DENVER (AP) — Housebound amid pandemic lockdowns in the spring of 2020, Emma Warford went down a social media rabbit hole to get in shape. Viral 28 Day Fitness Challenges. YouTubers promise an “hourglass pill.” Diet videos featuring skinny stomach influencers launching calorie tracking apps.
Warford, then a 15-year-old aspiring volleyball player, bought a food scale and began replacing meals with energy drinks handed out by social media stars.
Soon, he was forced to cut back on his calories. The thought of eating cake on her 16th birthday caused her intense anxiety. At the end of the season, she started playing volleyball on the bench, too weak to begin with. A year into the pandemic, his heart rate slowed and he was rushed to the hospital.
Stories like Warford’s are why lawmakers in Colorado, California, Texas, New York and elsewhere are pushing for major legislative changes to address the eating disorder crisis. On Thursday, Colorado lawmakers introduced a bill that would create a state Office of Eating Disorder Prevention, aimed in part at plugging the gap in care, funding research and raising awareness.
The bill passed the committee on a 6-3 vote, with Republicans rejecting it, in part concerned about creating a new government office and skeptical of its effectiveness.
Warford, now in recovery after two years of treatment, is among the nearly 30 million Americans — roughly the population of Texas — who struggle with an eating disorder in their lifetime. More than 10,000 people die from eating disorders each year, according to the National Association for Anorexia Nervosa and Related Disorders.
Proposals in the US include restricting social media algorithms from promoting potentially harmful content; banning the sale of weight loss pills to minors; and adding eating disorder prevention to middle and high school curricula.
The spate of legislation follows a rise in eating disorder cases as pandemic lockdowns have forced young people into long periods of isolation. Hospital beds were filling up and waiting lists were swelling as many struggled To find a treatment for a disease that already had several treatments. Only one hospital in Colorado was equipped to provide inpatient care for Warford, who was diagnosed with anorexia.
Anorexia typically involves restricted eating habits and can cause abnormally low blood pressure and organ damage. Binge eating disorder is a compulsion in the other direction. Still, having an eating disorder doesn’t always mean someone is overweight or underweight — and that leaves many who suffer from mental illness undiagnosed, experts say.
Colorado’s bill creates a state office primarily responsible for closing treatment gaps, offering research grants and educating students, teachers and parents. Bills in New York and Texas similarly seek to educate students about mental illness, including eating disorders.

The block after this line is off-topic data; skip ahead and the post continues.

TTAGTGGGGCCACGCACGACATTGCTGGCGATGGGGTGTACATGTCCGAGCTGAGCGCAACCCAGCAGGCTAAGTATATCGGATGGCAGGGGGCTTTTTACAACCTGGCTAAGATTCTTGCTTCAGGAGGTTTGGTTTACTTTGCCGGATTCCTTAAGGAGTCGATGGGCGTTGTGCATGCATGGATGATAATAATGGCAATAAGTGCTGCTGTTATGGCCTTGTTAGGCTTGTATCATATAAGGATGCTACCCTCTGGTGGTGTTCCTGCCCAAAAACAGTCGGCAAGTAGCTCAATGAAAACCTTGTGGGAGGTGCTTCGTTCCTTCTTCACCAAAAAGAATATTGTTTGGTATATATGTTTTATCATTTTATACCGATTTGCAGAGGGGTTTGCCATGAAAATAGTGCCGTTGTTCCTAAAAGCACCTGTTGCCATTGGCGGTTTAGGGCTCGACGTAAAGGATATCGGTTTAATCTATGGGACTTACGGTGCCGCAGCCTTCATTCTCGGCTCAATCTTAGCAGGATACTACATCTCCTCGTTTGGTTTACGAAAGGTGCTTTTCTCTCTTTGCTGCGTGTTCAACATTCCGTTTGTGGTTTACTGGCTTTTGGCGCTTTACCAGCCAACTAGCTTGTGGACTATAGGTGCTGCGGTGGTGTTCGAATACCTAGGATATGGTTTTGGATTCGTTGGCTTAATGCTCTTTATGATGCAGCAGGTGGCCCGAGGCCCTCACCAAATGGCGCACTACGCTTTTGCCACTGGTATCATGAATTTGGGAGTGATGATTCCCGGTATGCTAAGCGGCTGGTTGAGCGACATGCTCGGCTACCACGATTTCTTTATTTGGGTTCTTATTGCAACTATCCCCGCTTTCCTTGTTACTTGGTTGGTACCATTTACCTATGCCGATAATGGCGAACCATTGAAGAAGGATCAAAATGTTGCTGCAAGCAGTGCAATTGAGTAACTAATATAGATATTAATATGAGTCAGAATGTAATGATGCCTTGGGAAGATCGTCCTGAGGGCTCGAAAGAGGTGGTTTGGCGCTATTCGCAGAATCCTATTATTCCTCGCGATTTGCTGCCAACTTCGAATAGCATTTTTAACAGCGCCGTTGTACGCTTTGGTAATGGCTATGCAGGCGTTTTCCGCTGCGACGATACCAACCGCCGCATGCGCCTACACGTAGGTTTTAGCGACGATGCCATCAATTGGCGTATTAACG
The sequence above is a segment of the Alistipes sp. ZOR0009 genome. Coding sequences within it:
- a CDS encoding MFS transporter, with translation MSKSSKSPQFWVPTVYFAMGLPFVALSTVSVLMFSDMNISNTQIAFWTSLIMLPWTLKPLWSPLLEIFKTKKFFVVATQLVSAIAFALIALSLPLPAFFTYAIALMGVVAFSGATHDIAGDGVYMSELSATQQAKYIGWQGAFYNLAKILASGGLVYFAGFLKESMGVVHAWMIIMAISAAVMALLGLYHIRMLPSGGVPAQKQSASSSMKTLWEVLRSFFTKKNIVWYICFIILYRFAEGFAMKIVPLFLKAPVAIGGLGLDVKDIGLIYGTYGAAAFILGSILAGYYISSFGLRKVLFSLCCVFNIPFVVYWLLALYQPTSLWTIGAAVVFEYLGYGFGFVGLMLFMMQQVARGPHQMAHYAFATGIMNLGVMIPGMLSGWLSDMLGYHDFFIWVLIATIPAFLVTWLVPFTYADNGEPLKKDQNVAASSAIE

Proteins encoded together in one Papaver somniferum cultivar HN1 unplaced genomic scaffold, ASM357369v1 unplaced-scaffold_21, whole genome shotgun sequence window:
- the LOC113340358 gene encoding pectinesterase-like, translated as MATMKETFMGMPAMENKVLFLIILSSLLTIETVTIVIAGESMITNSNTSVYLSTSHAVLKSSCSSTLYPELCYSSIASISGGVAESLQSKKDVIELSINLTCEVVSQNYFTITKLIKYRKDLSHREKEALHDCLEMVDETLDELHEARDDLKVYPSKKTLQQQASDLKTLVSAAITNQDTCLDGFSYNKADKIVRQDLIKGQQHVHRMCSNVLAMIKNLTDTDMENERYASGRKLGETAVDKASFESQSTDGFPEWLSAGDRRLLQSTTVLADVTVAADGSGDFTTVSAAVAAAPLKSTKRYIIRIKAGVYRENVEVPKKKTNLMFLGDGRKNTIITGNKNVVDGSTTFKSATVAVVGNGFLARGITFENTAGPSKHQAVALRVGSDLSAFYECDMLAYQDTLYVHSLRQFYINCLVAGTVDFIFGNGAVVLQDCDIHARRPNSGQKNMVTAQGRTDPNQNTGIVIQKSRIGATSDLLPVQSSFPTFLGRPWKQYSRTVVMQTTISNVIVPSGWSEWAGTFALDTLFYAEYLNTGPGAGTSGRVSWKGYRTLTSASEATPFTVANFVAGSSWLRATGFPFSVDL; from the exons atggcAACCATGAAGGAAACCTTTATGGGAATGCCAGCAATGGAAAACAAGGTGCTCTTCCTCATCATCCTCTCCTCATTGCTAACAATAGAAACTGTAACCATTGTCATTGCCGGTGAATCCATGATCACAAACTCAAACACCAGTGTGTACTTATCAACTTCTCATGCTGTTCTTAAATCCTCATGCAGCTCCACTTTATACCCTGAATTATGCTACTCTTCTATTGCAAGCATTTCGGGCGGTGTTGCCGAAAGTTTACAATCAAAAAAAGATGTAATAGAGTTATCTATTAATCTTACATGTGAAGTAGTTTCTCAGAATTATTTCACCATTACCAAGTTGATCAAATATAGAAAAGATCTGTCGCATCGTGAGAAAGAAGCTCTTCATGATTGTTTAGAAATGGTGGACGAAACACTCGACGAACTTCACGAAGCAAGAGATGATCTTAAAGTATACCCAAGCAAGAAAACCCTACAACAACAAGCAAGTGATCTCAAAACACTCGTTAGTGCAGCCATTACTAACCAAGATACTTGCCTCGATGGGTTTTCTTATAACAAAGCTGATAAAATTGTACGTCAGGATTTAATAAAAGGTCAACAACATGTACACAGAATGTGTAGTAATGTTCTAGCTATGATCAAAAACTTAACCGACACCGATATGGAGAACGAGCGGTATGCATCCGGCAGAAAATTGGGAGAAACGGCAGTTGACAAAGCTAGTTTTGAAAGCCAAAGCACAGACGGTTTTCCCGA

Katrina Velasquez, chief policy officer of the National Eating Disorders Coalition, said the policy would give students the tools to catch early signs of disordered eating habits in themselves or their peers — potentially giving them a critical head start on treatment.
Colorado is also opting out of using body mass index, or BMI, even though it remains the industry standard. The measurement is often used to determine the level of care needed for those with eating disorders, but mental illness is not invariably linked to body weight or BMI, said Claire Engels, program coordinator for the Eating Disorder Foundation. This means that those who are not outside the BMI target are often refused treatment or leave treatment prematurely.
“Eating disorders are not necessarily about food. It’s about mental illness, anxiety, depression, trauma,” and control, Engels said.
When Riley Judd was about 12 years old, she saw a photo of herself on vacation in a bathing suit. He turned to his mother and said: “I look like a whale.” It was the first time she remembered the voice in her head mercilessly comparing her to the shiny, thin celebrities on the covers of Seventeen Magazine and Girls’ Life. “If I lose this weight, people will like it,” his voice whispered. He tried to commit suicide at the age of 13.
“It was an overwhelming vote,” said Judd, now a legislative intern and student at the University of Denver.
California lawmakers are taking aim at social media with a bill that would ban social media platforms from having algorithms or features that encourage children to be exposed to diet products or develop eating disorders. Platforms that violate the law can be fined up to $250,000.
Another California bill would expand the list of approved facilities that can provide inpatient treatment for people with eating disorders — similar to a Texas proposal that would expand Medicaid coverage for mental health services to include eating disorders.
Texas state representative Shelby Slawson, a Republican, also introduced a bill to protect minors who use digital platforms.
Kathy Johnson, a 24-year-old school counselor who testified about the Texas proposal, said “one of the biggest issues” she’s seen from social media is the rise of eating disorders.
“We have kids having panic attacks at school because their anxiety is so high, they’re comparing themselves, thinking they’re going to be one of those TikTok influencers,” Johnson said. ___ Associated Press reporters Sophie Austin contributed from California, Acacia Coronado contributed from Texas and Michael Hill contributed from New York. Jesse Bedine is a member of the Associated Press/Report for America Statehouse News Initiative corps. Reporting for America is a nonprofit national service program that places journalists in local newsrooms to cover undercover issues.
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